Baseball greats such as Babe Ruth, Ty Cobb, Jackie Robinson, and Sachel Paige played there. In 1948, Birmingham rookie Willie Mays led his team to the Negro American League Championship. Some of the baseball memorabilia rests in the Vulcan Center Museum.
Enjoy Birmingham Botanical Gardens
For a calm respite, head to the Birmingham Botanical Gardens. Roam the artfully groomed 67-acres, free to the public. It’s an ideal place to bring children and let them run. The grounds include 30 thematic gardens interspersed with statues.
The Japanese Garden, a highlight, contains a traditional tea house, waterfall, bamboo groves, Japanese maples, colorful koi, and a bonsai house. The seasonal changes make return trips to this tranquil setting worthwhile.
Explore The Market at Pepper Place
On Saturday morning, I took in the busy Farmers Market (website) located in the Pepper Place Entertainment District. Besides fruits and vegetables, you’ll find lots of homemade goodies and gifts.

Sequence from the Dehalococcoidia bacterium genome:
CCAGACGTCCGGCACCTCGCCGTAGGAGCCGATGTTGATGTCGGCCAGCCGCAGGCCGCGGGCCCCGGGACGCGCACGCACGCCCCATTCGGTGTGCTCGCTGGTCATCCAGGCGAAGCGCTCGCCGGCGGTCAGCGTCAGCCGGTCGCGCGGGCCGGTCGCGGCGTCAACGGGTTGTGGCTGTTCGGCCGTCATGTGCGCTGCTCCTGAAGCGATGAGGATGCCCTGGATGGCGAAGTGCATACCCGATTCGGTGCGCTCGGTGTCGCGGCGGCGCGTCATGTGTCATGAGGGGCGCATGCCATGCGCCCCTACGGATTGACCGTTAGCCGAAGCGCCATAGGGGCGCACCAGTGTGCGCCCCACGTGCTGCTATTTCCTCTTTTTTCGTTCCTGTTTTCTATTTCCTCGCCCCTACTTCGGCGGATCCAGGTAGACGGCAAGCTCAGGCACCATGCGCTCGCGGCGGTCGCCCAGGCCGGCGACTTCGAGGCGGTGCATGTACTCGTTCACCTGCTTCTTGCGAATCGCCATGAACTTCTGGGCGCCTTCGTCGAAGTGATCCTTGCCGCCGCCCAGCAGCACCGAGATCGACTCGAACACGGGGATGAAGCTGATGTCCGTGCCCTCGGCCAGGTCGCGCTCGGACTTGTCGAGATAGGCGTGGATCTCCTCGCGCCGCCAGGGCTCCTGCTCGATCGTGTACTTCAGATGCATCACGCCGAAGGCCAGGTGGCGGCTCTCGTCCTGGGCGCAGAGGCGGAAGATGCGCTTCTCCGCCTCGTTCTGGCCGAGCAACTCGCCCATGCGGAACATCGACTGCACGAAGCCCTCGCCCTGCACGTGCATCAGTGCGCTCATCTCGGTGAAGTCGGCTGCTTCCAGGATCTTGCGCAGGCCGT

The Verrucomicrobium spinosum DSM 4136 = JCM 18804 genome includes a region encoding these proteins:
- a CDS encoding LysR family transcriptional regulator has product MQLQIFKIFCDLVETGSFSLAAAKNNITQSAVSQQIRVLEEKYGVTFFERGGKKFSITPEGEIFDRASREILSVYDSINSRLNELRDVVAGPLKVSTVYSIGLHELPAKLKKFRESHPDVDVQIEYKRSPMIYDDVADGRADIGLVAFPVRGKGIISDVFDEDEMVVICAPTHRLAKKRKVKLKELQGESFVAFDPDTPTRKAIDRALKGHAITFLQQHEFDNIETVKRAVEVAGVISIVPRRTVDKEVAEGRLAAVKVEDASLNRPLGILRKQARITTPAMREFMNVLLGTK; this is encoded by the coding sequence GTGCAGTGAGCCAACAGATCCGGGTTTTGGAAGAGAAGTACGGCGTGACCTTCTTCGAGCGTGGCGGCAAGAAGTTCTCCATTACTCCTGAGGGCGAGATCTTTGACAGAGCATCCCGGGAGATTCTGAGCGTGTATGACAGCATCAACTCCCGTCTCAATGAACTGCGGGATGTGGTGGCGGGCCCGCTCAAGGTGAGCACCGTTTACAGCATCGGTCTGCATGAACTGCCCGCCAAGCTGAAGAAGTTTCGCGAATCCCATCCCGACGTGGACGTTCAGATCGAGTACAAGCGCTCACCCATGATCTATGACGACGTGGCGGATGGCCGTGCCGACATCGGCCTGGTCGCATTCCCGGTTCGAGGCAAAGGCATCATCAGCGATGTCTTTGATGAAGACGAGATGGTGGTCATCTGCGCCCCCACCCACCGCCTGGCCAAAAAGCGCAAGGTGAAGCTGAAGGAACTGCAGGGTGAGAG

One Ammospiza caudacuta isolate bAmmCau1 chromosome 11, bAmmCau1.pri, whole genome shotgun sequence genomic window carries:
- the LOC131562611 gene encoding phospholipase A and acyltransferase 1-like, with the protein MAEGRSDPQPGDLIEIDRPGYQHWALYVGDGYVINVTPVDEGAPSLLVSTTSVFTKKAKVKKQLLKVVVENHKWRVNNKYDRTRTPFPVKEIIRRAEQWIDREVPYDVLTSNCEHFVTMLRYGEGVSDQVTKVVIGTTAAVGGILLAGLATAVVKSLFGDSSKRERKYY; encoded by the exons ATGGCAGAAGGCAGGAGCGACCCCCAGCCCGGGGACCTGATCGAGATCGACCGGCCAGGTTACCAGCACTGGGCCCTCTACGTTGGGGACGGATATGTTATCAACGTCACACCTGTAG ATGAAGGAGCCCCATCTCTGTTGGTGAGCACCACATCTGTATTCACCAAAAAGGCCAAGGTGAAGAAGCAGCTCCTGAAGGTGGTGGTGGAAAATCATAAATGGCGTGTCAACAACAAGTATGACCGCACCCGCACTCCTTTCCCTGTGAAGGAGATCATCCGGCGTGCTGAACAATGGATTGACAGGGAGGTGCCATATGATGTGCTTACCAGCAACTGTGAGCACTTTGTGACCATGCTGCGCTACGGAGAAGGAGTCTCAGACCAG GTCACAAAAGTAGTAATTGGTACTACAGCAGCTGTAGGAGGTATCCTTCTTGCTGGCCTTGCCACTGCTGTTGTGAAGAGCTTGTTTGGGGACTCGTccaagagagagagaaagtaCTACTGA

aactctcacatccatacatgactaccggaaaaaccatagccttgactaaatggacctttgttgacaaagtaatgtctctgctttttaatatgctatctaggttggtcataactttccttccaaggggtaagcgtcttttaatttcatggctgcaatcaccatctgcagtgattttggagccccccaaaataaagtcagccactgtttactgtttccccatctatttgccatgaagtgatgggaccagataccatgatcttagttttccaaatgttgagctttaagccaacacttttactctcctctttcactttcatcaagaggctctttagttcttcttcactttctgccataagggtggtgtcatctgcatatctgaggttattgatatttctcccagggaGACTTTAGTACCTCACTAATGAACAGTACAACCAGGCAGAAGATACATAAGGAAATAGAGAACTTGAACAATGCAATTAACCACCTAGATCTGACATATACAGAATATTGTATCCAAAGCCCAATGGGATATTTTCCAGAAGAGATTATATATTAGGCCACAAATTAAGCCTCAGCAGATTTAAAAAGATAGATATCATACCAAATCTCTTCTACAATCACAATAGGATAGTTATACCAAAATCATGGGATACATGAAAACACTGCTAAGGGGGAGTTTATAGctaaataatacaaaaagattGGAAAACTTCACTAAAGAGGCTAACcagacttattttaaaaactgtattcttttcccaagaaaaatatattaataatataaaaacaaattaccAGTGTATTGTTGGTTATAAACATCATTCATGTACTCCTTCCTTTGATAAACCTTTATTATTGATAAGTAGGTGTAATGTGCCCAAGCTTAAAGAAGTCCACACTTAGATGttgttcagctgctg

Do not miss Hinkel’s Artisan Bread and Pastries. I believe I bought the best almond croissant of my life from them.
Where to stay in Birmingham
Birmingham offers many chain hotels in the downtown and suburban areas, but my choice was the historic Tutweiler Hotel, a half-mile from the Civil Rights District. Originally built on the corner of 20th Street and 5th Avenue North, the hotel is now run as part of the Hampton Inn and Suites.
The Tutwiler was known for hosting such high-profile events as Tallulah Bankhead’s post-wedding bash and a press conference for Charles Lindbergh. In 1974, the hotel was imploded and replaced by the First Alabama Bank, causing a 12-year absence of its presence. The hotel reopened for business in 1986, taking over the Ridgely Apartments a few blocks over on Park Place.
In 2005, The Tutwiler underwent a complete renovation by a new owner but retained much of its marble. I found spacious guest rooms, a fitness room on the top floor, and a business center. The Century Restaurant and bar in the hotel offers a menu of locally-sourced Southern flavors.
While Birmingham is a tough city to visit in some ways, it also brought many surprises. It’s an alive place, forging forward (perhaps Vulcan is behind that.) if you haven’t been, put it on your list.